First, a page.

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Results 1 to 8 of 8
  1. Default Resurrecting a failing planted tank


    0 Not allowed!
    Hi folks. Just looking for a few opinions here. I had a thriving 55g planted tank using a Glo T5 fixture with two 54w tubes and an active CO2 system. I successfully grew dwarf sag and a variety of crypts in the foreground, anubias and java ferns in the mid-ground, and various stem plants in the background. Over time, I was able to find the plants that best worked for the level of lighting and CO2 that I had, and struck about as close to a perfect balance as I could.

    Problem was I had that tank in addition to a 10g planted tank and a 75g tank. After the birth of my son, I just didn't have the time for three tanks, so I broke down the 55, which was the most demanding. My goal was to move the less-demanding plants to my 75g, increase the lighting in there and transfer the active CO2 system as well. It just hasn't gone well. I'm only growing crypts, java ferns and anubias, but it's been quite a while now...I'd say five or so months (I knew the plants would need time to get re-acclimated) and everything looks pretty bad. Part of the reason, I think, is that some of the lights I used are pretty old and need bulbs replaced. I have a 65w compact fluorescent from an old 30g planted tank I had, the twin 54w T5 setup from the 55g, and a single Glo T5, 54w fixture in addition. Seems like more than enough light if I replace the bulbs and get them back to full power.

    Thing is, I was thinking of maybe switching to an LED fixture or two instead of all those other high-powered lights. I saw an archived article here on LEDs that was full of info, if a bit over my head to be honest. I guess my question after all of that is...is there a good LED fixture I can use for a 75g planted aquarium growing anubias, java ferns and crypts? I know those plants can survive and even grow some in lower-light environments, but honestly I like the way they look and grow under higher-light conditions. I'm really just not sure what to do. LEDs seem like a whole other world to me, where watts per gallon no longer apply. I'm guessing the Marineland LEDs sold in Petsmart wouldn't cut it? Is there a certain brand/model I should be looking at? Any tips would be appreciated!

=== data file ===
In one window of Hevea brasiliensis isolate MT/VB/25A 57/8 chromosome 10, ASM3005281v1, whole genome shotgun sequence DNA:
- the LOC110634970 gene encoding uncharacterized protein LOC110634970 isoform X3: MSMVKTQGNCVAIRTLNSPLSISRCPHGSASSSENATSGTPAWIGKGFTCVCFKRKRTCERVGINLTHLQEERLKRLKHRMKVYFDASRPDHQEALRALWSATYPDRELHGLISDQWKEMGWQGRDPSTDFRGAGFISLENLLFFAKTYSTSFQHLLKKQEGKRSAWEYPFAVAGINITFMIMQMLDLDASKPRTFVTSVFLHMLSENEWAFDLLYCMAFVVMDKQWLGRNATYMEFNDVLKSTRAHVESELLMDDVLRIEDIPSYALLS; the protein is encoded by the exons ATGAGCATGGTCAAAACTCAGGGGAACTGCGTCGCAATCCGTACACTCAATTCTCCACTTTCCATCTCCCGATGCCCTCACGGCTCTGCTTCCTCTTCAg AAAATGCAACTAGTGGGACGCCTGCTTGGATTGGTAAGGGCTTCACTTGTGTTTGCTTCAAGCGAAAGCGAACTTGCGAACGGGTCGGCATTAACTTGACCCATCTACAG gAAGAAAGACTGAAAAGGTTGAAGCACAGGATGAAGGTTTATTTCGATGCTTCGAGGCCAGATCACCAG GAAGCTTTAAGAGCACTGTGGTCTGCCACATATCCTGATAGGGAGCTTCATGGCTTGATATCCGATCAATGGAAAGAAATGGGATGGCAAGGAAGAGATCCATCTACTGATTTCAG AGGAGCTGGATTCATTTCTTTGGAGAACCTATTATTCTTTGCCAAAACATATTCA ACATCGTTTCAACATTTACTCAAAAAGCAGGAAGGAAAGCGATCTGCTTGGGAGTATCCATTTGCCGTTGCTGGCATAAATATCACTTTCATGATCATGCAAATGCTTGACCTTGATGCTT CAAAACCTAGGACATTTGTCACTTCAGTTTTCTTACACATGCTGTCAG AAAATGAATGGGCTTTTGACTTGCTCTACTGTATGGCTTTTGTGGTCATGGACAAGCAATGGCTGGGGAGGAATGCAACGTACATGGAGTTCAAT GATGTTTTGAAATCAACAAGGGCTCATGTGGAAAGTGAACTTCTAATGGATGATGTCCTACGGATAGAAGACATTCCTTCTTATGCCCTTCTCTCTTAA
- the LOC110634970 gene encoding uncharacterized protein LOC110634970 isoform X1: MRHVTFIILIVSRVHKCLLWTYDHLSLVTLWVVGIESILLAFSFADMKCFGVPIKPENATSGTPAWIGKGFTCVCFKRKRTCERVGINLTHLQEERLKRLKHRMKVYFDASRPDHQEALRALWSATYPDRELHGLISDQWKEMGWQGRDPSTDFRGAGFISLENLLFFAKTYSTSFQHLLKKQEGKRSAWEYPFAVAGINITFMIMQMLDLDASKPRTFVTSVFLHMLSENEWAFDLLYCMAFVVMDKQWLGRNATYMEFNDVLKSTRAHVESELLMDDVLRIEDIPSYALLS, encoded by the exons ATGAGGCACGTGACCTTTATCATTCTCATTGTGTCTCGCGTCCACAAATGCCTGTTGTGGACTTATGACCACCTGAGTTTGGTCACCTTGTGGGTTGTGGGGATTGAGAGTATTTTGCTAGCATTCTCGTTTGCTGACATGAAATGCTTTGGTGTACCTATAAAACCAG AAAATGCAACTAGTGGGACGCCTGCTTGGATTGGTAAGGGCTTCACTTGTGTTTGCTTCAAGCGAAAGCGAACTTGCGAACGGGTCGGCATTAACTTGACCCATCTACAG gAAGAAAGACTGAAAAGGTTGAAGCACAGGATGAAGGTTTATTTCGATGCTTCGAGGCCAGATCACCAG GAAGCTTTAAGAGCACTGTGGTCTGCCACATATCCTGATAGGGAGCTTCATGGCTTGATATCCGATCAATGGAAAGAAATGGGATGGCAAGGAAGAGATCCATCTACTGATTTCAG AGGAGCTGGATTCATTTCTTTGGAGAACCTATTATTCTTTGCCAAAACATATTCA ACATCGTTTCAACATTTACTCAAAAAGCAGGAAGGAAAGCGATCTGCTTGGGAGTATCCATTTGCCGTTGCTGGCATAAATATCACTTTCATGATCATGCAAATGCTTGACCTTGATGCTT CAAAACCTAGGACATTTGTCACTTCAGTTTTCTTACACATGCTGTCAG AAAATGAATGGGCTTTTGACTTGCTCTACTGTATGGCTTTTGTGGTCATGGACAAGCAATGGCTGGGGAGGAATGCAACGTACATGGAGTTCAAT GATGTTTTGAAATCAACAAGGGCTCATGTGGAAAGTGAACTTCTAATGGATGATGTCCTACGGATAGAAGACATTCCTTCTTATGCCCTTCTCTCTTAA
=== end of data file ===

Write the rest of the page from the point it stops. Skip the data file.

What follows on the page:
2. #2

    Default


    0 Not allowed!
    How about a few pictures? Are you sure light's the problem?

  3. #3

    Default


    0 Not allowed!
    If I'm reading correctly, the only plants in the tank now are Anubias, crypts and Java Fern. These are low light plants. Hard to say without a photo, but you may have too much light (without the balance of CO2 and nutrients).

    I'm still using T8 fluorescent lighting, because I understand it, and can achieve the exact level of light intensity to balance my nutrients for the plants I have. I tried T5 HO for a week and took it back; the fish were about to ask me for sunglasses. LED is something I plant on trying next, on my 33g which is easier to light. If I were to acquire a 4-foot 55g, I would either get a dual-tube T8 fixture and use two 48-inch T8 6500K tubes, or a single T5 with a 48-inch 6500K HO tube.

    Byron.

  4. #4

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    Default


    0 Not allowed!
    I just purchased the Marineland Aquatic Plant fixture, but I haven't taken it out of the box yet so can't really advise you...just throwing it out there that its IS the decision I made. The fixture I purchased is on sale now at DrFosterSmith's.
    I have an LED fixture over my reef tank, so I felt pretty good about making the change to LEDs for my upcoming planted tank, too.